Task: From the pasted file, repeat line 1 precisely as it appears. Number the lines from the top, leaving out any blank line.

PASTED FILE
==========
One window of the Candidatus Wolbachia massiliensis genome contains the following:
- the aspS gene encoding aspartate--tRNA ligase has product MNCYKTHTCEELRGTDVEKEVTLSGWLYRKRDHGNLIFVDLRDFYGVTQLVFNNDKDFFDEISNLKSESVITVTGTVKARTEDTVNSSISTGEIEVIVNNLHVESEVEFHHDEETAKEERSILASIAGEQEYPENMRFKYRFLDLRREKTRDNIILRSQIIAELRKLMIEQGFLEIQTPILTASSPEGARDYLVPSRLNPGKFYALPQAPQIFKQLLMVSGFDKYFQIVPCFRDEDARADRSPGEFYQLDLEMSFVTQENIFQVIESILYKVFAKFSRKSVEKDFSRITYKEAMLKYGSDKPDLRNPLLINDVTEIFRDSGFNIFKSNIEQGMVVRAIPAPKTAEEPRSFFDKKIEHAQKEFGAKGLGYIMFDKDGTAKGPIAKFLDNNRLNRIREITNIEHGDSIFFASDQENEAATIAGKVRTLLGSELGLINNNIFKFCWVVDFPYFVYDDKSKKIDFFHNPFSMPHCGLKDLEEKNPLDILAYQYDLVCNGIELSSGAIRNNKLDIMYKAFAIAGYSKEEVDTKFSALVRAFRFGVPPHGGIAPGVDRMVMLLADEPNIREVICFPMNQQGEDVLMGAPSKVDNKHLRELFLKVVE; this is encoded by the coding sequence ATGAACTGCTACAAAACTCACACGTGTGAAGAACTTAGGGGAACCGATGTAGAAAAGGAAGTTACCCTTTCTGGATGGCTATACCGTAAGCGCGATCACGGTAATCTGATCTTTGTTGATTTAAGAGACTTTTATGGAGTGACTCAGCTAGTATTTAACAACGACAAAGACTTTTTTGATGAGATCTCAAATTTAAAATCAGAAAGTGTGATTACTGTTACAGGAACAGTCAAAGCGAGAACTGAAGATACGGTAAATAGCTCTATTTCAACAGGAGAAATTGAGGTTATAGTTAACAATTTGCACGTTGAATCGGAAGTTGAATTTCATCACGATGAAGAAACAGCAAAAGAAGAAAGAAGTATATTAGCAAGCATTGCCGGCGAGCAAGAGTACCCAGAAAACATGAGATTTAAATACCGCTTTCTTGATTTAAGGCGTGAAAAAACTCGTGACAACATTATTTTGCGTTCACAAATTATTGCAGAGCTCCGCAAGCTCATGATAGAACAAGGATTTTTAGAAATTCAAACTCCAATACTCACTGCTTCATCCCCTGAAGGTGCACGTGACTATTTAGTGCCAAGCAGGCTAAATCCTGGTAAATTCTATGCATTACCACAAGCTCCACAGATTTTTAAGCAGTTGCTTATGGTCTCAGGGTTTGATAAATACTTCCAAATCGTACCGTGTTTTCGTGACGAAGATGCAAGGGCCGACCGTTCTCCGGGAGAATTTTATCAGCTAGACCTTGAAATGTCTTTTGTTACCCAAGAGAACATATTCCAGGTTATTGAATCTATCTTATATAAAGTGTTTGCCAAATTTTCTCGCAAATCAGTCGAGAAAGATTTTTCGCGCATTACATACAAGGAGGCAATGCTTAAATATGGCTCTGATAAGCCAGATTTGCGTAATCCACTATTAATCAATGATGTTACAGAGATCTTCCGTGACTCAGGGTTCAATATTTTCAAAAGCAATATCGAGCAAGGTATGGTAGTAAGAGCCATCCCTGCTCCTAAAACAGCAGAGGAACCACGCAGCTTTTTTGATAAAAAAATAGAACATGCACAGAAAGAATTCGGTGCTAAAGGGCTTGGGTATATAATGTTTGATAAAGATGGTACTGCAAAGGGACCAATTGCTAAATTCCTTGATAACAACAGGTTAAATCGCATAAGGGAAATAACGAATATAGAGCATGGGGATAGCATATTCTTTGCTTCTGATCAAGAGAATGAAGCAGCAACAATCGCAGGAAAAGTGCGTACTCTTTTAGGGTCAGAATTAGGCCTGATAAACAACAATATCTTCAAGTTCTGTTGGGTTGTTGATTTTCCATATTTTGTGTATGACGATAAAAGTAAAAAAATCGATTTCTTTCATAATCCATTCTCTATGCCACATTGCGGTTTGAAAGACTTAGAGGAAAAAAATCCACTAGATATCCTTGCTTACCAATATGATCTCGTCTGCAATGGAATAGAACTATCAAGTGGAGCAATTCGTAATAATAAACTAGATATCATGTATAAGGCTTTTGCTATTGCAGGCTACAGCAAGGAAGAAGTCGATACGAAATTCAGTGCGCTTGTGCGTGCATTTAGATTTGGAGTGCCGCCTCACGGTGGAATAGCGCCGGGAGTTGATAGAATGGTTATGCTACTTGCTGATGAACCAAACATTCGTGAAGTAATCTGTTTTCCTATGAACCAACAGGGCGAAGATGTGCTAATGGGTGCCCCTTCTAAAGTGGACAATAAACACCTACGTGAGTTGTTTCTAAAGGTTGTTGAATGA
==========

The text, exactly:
One window of the Candidatus Wolbachia massiliensis genome contains the following: